Though transformation happens differently for everyone, it creates the capacity for deep change in all of us. Leaders need to recognize the powerful link between emotional vulnerability and learning to help nurture the change process in their employees. Unfortunately, what often occurs when leaders are faced with conflict is a natural tendency to mask their own fears and anxieties, creating distance. Their defensiveness becomes an obstacle in building trust and slows progress.
Our landmark study revealed some amazing truths
Key Leadership took an in-depth, qualitative look at the connection between personal transformation and transformational leadership and uncovered some interesting revelations. We will be sharing an in depth view over time, but in general:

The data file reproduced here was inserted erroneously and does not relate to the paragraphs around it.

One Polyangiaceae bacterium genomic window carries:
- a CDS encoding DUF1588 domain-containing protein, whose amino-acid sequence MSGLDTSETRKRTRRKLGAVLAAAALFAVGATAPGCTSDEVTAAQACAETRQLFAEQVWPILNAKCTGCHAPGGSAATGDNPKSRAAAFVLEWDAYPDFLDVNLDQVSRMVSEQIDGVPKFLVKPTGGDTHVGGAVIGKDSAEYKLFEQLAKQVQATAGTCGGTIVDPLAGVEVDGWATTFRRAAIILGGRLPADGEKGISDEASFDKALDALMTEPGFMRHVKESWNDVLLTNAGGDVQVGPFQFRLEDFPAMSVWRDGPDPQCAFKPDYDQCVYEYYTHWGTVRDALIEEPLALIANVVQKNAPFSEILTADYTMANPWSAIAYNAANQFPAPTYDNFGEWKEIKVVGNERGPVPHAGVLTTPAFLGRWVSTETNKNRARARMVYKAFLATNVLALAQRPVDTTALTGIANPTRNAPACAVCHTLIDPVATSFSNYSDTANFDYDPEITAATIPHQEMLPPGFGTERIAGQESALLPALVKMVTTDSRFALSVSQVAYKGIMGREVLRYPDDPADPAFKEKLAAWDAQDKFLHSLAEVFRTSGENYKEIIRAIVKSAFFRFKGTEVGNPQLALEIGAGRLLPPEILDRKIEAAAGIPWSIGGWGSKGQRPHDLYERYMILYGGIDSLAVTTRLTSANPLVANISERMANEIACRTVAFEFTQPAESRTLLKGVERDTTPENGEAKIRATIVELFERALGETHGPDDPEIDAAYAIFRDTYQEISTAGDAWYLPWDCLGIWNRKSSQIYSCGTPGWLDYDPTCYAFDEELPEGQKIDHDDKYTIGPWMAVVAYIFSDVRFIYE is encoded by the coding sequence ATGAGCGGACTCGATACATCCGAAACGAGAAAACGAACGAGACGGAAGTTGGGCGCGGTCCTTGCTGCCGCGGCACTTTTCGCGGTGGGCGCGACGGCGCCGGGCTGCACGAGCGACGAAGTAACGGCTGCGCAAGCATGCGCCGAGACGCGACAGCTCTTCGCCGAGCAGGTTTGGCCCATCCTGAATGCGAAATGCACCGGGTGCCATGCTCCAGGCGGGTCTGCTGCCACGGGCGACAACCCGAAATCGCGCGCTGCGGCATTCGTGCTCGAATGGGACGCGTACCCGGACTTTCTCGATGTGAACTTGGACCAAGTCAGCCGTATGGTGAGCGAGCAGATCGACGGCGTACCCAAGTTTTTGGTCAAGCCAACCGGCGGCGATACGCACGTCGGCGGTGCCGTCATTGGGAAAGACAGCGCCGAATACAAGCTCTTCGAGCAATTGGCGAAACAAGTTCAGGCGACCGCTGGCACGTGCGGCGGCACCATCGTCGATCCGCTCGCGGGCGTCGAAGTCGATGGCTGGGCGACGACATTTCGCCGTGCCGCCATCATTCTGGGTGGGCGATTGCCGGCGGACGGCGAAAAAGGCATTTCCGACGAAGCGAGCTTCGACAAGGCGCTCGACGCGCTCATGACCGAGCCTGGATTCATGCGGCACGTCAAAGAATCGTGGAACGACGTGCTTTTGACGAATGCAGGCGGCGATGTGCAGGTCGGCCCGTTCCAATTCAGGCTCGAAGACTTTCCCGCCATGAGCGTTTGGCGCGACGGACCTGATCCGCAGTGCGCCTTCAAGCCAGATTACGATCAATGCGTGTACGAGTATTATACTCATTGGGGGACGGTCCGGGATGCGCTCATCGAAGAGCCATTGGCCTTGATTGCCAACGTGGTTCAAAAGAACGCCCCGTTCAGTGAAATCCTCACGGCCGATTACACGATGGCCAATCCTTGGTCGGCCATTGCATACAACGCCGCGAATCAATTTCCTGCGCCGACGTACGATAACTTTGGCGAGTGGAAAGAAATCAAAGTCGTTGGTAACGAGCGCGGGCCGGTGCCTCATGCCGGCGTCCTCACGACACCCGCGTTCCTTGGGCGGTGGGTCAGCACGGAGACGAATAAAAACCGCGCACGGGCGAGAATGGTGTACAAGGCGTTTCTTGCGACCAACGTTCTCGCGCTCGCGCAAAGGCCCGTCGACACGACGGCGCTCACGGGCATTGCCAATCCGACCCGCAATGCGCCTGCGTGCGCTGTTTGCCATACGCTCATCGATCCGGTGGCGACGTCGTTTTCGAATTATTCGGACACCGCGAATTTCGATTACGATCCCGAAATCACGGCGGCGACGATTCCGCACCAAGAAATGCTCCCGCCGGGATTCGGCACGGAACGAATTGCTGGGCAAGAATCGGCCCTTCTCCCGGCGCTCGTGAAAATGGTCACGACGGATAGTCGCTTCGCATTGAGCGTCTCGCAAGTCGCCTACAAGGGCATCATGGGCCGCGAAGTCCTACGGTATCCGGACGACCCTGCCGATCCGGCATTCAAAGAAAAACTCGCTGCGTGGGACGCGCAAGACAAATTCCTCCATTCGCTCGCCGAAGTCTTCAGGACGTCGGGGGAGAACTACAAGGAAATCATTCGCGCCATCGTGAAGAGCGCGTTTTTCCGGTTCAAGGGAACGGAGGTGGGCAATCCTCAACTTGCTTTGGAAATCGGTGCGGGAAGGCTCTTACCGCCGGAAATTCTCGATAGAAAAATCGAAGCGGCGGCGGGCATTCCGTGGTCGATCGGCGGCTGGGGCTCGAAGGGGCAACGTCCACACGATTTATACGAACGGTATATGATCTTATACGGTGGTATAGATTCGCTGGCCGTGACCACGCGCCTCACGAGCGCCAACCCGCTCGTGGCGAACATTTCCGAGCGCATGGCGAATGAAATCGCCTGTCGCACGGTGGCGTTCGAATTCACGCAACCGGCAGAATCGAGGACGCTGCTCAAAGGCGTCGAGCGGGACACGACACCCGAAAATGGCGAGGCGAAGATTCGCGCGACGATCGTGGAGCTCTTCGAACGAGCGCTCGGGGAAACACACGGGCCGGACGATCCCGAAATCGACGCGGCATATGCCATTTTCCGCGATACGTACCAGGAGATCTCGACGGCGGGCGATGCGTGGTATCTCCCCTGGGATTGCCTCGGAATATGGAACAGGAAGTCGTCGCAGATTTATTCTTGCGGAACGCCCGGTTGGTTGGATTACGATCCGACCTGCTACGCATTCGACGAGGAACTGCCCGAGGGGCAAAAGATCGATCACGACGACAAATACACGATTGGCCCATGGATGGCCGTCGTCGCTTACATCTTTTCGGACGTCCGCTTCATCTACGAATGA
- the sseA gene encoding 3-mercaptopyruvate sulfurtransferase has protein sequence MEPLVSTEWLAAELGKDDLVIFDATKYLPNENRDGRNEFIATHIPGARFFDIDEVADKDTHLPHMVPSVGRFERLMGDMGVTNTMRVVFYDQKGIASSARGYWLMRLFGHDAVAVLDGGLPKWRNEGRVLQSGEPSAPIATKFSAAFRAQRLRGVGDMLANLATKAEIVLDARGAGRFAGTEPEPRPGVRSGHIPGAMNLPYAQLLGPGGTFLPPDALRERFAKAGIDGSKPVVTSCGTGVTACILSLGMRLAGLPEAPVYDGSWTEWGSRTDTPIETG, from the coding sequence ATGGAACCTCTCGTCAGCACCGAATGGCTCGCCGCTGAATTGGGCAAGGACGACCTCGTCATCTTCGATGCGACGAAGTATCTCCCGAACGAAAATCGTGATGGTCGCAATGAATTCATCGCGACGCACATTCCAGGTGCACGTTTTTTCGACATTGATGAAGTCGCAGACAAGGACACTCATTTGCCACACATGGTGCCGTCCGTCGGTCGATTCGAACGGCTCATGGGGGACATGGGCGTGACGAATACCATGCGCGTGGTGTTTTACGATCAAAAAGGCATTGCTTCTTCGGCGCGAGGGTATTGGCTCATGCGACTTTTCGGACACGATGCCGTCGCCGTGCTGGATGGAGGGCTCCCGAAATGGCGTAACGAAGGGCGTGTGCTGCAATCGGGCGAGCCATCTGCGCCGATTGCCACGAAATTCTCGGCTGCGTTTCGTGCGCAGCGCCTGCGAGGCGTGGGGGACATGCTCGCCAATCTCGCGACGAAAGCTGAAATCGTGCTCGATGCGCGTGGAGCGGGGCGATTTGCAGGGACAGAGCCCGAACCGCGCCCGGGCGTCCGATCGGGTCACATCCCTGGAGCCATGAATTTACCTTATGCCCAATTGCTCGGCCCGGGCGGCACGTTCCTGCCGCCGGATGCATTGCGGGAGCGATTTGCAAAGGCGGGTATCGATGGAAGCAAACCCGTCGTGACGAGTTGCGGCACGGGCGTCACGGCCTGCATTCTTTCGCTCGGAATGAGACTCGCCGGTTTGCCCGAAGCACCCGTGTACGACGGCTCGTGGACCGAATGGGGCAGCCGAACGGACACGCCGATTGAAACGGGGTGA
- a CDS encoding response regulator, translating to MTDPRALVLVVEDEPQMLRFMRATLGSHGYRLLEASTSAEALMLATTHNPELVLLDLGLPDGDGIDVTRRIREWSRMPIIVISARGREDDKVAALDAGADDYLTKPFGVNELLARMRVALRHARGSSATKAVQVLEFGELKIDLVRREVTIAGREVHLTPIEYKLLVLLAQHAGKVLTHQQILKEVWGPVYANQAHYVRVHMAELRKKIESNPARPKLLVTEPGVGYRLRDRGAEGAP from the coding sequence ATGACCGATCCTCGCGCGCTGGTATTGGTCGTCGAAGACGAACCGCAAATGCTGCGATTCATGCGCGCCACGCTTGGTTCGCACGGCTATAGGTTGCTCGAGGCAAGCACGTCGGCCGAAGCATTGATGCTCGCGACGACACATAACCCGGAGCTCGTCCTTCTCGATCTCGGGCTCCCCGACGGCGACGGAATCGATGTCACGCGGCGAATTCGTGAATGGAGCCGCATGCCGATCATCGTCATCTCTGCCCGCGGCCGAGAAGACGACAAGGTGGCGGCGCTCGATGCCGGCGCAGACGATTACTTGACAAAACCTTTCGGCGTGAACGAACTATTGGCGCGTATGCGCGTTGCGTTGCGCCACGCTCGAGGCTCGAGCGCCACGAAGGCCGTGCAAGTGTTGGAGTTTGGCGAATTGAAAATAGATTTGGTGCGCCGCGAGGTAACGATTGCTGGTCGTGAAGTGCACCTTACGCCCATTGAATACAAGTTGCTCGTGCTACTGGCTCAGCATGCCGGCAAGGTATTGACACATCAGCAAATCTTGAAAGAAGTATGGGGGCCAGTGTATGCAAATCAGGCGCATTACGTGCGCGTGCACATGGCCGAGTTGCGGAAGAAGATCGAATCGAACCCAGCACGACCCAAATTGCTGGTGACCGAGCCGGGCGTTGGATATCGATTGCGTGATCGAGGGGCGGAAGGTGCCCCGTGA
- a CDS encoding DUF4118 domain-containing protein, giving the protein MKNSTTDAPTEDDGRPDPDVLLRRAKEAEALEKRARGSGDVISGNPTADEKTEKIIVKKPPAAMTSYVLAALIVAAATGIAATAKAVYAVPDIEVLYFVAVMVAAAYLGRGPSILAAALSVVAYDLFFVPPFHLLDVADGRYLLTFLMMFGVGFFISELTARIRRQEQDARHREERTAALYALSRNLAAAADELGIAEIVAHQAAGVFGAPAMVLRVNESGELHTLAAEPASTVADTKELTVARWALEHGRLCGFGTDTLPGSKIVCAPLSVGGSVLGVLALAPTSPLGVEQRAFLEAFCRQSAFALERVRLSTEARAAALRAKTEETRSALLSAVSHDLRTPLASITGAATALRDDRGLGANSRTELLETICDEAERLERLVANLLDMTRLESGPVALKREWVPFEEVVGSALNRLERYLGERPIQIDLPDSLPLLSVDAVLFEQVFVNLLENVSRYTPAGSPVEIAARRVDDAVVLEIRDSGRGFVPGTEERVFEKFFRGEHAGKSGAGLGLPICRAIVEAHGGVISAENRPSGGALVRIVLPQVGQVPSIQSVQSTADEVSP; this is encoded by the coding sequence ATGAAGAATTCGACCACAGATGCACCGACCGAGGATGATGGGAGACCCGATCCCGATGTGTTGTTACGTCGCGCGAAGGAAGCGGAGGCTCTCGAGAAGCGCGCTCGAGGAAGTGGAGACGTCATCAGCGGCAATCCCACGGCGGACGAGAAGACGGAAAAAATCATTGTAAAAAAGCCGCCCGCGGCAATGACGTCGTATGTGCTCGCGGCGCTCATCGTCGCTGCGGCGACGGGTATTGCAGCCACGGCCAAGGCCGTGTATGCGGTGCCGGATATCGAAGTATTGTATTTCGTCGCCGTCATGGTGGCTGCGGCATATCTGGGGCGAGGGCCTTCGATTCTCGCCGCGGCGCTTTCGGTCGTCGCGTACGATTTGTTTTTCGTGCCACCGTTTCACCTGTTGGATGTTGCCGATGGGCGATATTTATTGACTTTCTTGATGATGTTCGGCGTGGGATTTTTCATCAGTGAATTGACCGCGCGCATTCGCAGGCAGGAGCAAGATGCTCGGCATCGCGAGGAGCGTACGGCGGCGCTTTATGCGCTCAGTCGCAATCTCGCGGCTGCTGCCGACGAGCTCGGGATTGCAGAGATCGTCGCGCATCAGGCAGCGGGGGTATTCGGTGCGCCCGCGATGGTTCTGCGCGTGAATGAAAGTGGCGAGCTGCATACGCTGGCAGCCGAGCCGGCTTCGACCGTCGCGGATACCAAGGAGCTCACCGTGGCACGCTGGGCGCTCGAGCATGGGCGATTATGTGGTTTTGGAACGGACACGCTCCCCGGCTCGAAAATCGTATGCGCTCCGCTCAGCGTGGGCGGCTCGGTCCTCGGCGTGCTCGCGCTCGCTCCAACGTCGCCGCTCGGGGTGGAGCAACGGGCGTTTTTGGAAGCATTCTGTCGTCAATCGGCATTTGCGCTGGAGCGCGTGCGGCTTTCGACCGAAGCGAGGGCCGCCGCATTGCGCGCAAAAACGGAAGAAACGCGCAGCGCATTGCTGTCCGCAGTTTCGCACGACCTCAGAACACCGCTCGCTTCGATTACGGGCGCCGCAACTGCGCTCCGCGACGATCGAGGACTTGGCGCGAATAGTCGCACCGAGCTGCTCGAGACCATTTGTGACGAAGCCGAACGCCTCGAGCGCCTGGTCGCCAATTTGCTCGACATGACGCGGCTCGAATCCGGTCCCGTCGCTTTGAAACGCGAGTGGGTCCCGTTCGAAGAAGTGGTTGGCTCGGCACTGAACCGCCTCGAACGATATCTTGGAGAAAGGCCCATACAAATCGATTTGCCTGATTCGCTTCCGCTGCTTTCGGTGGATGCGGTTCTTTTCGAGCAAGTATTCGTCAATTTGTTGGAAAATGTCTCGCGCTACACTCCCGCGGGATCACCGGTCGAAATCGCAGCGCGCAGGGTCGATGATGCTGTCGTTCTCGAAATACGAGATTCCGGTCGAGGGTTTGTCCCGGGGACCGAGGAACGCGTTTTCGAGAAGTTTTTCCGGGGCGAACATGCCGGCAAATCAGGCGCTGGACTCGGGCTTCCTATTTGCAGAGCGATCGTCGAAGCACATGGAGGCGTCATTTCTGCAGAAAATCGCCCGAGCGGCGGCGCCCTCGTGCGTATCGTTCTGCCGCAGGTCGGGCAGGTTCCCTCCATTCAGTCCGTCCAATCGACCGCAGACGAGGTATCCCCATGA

Authentic transforming leadership begins with events that shatter one's personal framework and set of beliefs. This kind of shakeup -- caused by any epochal event -- creates the impetus for reflecting on our assumptions and beliefs. We discovered that when these shakeups occurred early in life, they often resulted in the ability to adapt and learn over a lifetime. Reflecting on the personal and professional frameworks that support our actions inspires different and more effective ways of behaving and thinking.
As people move through life and continue to learn in ways that are transforming, their leadership framework and personal framework began to merge into a parallel path - and sometimes even the same path. The individuals we studied tended to merge their leadership and personal frameworks in mid-life. Who they are and how they lead became indistinguishable from each other - the essence of what it means to be an authentic transforming leader.